You may have a local chapter of the Crochet Guild of America in your area. If you’re not sure if there’s one nearby, check out the CGOA Local Chapter List. You can also join the Cyber (online) Chapter or start your own! CGOA chapters often host crochet-a-longs.

How to join a crochet-a-long

Once you’ve found the right crochet-a-long for you, how do you join?

  • Some CALs are formal and you’ll need to sign up, while others are more casual and you pop in and out. Some CALs are free and others are paid. Typically, paid CALs require the purchase of a pattern and/or a kit including the pattern and yarn.
  • Read through the CAL announcement to find out where the action is. Whether it’s in a Facebook or Ravelry group, or in person in your community, you’ll have the most fun if you interact with other crocheters, so don’t be afraid to introduce yourself.
  • Don’t be surprised if the patterns or projects include new-to-you techniques and skills. Go easy on yourself if you’re feeling challenged. CALs are great places to ask for help and you’ll be proud of yourself later when you learn something new.
  • If you feel confident about your crochet skills, don’t be afraid to help out. Share your abilities with other crocheters and you’ll be helping the group have a fun CAL.
  • And, just like elsewhere in life, be nice! It takes a lot of work to organize and host a CAL, but not every CAL is right for every crocheter. If the CAL doesn’t appeal to you, find another one that’s a better fit for your interests and skills.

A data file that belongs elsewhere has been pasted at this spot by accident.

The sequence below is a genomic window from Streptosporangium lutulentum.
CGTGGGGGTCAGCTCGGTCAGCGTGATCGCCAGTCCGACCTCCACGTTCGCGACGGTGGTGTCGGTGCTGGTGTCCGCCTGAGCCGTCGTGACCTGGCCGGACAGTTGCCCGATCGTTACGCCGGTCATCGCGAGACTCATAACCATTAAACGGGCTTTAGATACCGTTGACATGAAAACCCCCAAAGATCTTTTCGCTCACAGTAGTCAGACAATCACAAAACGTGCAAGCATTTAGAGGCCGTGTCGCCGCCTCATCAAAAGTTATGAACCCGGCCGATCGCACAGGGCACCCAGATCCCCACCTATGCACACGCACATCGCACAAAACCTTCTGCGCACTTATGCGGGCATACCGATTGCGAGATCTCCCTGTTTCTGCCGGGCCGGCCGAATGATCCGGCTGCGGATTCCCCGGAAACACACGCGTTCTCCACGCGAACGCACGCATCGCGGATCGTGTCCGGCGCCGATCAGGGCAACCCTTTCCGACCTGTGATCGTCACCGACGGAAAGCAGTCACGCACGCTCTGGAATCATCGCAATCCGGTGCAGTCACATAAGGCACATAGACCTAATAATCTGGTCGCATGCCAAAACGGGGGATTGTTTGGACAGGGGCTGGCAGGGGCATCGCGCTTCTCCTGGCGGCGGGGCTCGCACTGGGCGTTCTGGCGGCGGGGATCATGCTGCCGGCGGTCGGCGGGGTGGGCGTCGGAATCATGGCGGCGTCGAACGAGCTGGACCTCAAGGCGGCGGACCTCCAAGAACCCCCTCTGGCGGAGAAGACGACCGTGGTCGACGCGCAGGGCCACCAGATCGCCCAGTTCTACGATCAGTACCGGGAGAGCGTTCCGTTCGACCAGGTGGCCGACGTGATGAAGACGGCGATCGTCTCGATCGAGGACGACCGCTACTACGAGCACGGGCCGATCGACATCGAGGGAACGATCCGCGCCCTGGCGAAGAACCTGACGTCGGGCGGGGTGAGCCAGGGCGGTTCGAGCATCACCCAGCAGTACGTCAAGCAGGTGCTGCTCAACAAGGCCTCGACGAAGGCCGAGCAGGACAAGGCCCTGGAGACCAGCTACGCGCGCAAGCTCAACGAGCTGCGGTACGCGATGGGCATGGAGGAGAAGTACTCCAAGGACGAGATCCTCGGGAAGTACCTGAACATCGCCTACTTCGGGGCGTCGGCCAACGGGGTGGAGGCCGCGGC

Where do you find out about crochet-a-longs?

Expand Your Crochet and Knitting Skills with Craftsy Classes

Every year, I try to boost my own crafting skills by taking classes, reading books, and challenging myself to learn new things. It’s easy to make the same projects over and over, but sometimes that causes us to lose our passion for the crafts that we love.

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I’m lucky enough to live in New York City, so I have access to many amazing yarn shops, teachers, and events. But not everyone has so many crochet and knitting resources at their fingertips, and even I struggle with finding the time for it all.

Enter Craftsy. In addition to being a marketplace for patterns and crafting supplies, Craftsy also offers an incredible array of online classes in crochet, knitting, sewing, baking, photography, and pretty much every other craft imaginable. You can keep your skills fresh by taking classes on your schedule.

Expand Your #Crochet and #Knitting Skills with Craftsy Classes on Underground CrafterNow, some people may worry about taking classes online, but I’ve taken several Craftsy classes myself, and I’ve even shared class reviews and interviews with several Craftsy instructors before:

Dora Ohrenstein's Custom-Fit Tunisian Crochet Craftsy class reviewed by Underground Crafter

My review of Custom-Fit Tunisian Crochet, taught by Dora Ohrenstein. Image © Craftsy.